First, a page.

Who We Are?
What's the story behind the story?
There's so much to learn and now we have tools to delve into the family history.
Family pictures were always a part of our home. Growing up, I never asked where they came from, they were just always there. But all that changed 5 years ago when my mother died and our family home in Sacramento became my responsibility. As I walked through the house, I realized it was now mine to deal with….every bed, chair, lamp and carpet, every pen, pencil and scrap of paper, every hammer, nail and screw…..everything that had accumulated since the house was built in 1949. Oh, and of course, all the family pictures.
Every house has them, drawers and cupboards filled with pictures and photo albums. The classic school pictures were there, everyone lined up on the front steps of the elementary school with the plaque reading, “Mrs. Johnson’s 4th Grade, 1959.” Pictures from birthday parties and holidays, all mixed together with holiday recipes from Betty Crocker and instruction manuals for the Sunbeam waffle iron. But that was the easy stuff. I opened the hall closet to find the oversized, overstuffed photo albums, filled with pictures of people and places before my time, bulging with newspaper clippings sticking out at all angles. And then there was the attic.
The attic, the word gives me chills. Loose pictures, framed pictures, and shoe boxes labeled “old negatives.” What we are talking about here was nothing less than the accumulation of generations. I found myself sitting on the attic floor surrounded by my departed relatives asking, “How far do these go back?” ”Who are these people?” and “What am I supposed to do with all this?” But one thing was perfectly clear, they were now mine. After much pondering, I did the only thing that made sense….I put them in storage.
But last year, the siren call of history lured me to unlock the door and bring the first box home. It was filled with pictures of my father’s family dating back to 1904. My Dad wouldn’t talk about his family while he was alive, but this box of photos spoke volumes. My grandfather had died before I was born, but here was a picture of my Grandfather Max when he was14 years old. Hey, Max, it’s good to finally meet you. And who were the rest of the people in the pictures? To answer those questions, I turned to Ancestry.com. And you know who I found? Everyone.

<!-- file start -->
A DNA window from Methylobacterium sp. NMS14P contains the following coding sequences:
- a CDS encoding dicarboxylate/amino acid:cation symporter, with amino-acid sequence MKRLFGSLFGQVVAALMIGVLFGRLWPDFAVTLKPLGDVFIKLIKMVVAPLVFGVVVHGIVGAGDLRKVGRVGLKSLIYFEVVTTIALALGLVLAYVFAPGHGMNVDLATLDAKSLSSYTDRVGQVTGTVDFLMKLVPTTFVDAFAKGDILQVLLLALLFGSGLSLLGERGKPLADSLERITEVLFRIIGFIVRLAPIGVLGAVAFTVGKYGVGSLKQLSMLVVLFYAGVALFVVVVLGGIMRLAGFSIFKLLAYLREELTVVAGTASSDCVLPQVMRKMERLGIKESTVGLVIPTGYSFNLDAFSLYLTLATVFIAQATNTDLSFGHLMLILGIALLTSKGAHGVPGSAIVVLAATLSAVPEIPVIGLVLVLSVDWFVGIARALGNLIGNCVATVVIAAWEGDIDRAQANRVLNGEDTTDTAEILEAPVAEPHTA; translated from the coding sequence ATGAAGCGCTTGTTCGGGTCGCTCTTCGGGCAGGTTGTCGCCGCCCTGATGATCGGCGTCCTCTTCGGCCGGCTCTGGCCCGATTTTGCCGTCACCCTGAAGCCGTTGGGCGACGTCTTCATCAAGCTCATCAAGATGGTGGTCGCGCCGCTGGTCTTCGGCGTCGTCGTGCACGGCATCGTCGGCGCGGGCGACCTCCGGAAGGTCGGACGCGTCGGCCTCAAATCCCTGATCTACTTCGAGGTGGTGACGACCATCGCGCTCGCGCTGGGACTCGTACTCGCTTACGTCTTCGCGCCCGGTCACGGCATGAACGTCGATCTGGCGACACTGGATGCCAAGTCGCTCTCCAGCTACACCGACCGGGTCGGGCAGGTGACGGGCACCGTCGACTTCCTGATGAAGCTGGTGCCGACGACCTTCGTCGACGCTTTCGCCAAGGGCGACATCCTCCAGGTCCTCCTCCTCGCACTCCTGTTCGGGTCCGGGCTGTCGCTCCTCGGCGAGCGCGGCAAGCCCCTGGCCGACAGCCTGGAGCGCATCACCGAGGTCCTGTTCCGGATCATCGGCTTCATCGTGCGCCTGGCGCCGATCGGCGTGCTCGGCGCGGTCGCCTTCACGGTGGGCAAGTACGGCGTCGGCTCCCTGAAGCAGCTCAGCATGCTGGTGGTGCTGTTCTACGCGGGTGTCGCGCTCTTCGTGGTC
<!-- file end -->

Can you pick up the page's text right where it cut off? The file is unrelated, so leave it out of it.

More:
Internet genealogy sites have transformed family research. You can learn about aunts and uncles, cousins and family members stretching back through the years….who lived where and when. Voting records, U.S. census records, draft registration cards and address listings are just a few of the sources that show up on my computer screen. I found an application for a visa written by my great grandfather in 1879…in his handwriting. Amazing. And then I started getting contacts from relatives that I didn’t even know existed. What do family pictures mean to me? Well, a lot more than they did before.
For example, my father’s mother, my Nana, was a pretty dour, joyless senior citizen. She did have her moments….she taught me gin rummy and cribbage, but she never struck me as happy. That is, until I started digging through the pictures. They showed a young person full of joy and laughter, surrounded by friends and family. There were pictures of country outings to the Marin headlands in 1905, my Nana smiling and happy with her friends in a theater production in 1907. And most amazing of all, my Nana falling in love with my grandfather Max and their son, my Dad. These weren’t just pictures, they were an invitation to revise how I knew my grandmother……understand the life she lived and through her pictures, reveal her youthful heart. How precious is that?
And the hits just keep coming. The further I explore, the more my family pictures have to offer. And the very best thing of all? Sharing them with my family and friends. I’ve emailed pictures, posted them on Facebook and connected everyone in my family to our shared history. These pictures have changed how I look at my own life and I would encourage everyone to explore their family and themselves by opening those boxes of family pictures.